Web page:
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Chapter 1

Chapter One.doc

Course Code
CHEM 1010U
Steve Hutchinson

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Chemistry Chapter One:
Classification of Matter
Matter is made up of very tiny units called atoms, of which we know about 114
types. Each type of atom is the building block of a different chemical element, thus
there are 114 elements. 90% of all elements are natural and the remaining
percentage of elements is those synthesized in the laboratories.
When two or more elements are joined, they form a compound. A compound is
made of many molecules. A molecule is the smallest entity having the same
proportions of the constituent atoms as does the compound as a whole.
An element and compounds are referred to as substances. When two or more
substances mix, they form a mixture. When a mixture is uniform in composition and
properties throughout, it is known as a homogeneous mixture or solution (e.g.
ordinary air, seawater, and gasoline). When the composition and physical properties
vary from one part of the mixture to another, it is known as a heterogeneous
mixture (e.g. sand and water).
Separating Mixtures
Consider the mixture of sand and water being poured into a funnel lined with porous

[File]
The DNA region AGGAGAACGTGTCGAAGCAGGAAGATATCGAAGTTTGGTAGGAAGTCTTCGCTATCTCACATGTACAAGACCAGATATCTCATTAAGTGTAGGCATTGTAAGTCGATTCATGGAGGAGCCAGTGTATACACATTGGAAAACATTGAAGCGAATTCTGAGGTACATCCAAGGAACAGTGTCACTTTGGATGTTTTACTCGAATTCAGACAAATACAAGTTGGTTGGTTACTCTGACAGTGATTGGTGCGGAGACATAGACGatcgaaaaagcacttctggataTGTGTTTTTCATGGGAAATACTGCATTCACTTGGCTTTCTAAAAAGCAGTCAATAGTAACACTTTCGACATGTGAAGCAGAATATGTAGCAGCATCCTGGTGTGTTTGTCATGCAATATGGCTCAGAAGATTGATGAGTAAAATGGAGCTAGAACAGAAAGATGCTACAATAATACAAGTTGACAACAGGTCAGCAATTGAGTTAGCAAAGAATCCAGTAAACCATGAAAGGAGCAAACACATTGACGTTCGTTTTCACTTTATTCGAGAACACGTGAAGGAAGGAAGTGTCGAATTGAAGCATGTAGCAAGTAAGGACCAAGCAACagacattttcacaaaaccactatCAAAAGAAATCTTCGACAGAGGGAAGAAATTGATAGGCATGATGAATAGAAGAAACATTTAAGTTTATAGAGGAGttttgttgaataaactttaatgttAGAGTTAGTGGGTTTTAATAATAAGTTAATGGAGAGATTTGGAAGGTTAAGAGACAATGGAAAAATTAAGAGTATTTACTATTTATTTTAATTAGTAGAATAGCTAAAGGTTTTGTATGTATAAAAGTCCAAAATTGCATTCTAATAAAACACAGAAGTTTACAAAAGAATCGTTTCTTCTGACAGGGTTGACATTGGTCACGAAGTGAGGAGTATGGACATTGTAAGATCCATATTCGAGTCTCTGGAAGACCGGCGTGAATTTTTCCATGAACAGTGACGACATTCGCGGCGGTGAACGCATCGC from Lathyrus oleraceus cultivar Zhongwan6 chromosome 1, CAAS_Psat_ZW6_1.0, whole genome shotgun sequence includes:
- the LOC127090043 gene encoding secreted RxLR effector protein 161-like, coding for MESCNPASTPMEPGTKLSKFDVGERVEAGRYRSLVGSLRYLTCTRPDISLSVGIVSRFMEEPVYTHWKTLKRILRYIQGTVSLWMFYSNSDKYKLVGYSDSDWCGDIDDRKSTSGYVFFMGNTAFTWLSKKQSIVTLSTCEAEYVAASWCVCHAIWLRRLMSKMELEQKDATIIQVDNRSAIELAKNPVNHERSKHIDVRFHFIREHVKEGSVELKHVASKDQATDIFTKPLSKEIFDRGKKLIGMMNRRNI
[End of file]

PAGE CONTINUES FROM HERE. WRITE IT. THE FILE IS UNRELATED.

filter paper. The water passes through, but the sand is retained. This process of
separation is known as filtration. On the other hand, we cannot filter a
homogeneous mixture of copper (II) sulphate. However, this compound can be
separated by boiling. This process is called distillation.
States of Matter
Matter generally exists in 3 states: solid, liquid, or gas. A solid contains atoms or
molecules in close contact, sometimes in a highly organized arrangement called a
crystal. As well, a solid had a definite shape. In a liquid, the atoms or molecules are
usually further apart. The movement of these atoms/molecules give a liquid its most
distinctive property: the ability to flow, covering the bottom and assume the
shape of its container. In a gas, the distance between atoms/ molecules is much
greater. A gas always expands to fill its container. ***In water, specifically ice, it is
important to remember that liquid water is more dense than ice, since all the
molecules in the liquid are joined tightly to each other to provide a sturdy
framework for a block of ice.***
SI and Non-SI Units (Read 1.4)
Density and Percent Composition
When someone says a ton of bricks weigh more than a ton of cotton, they have the
concepts of weight and density confused. Matter in a brick is more concentrated
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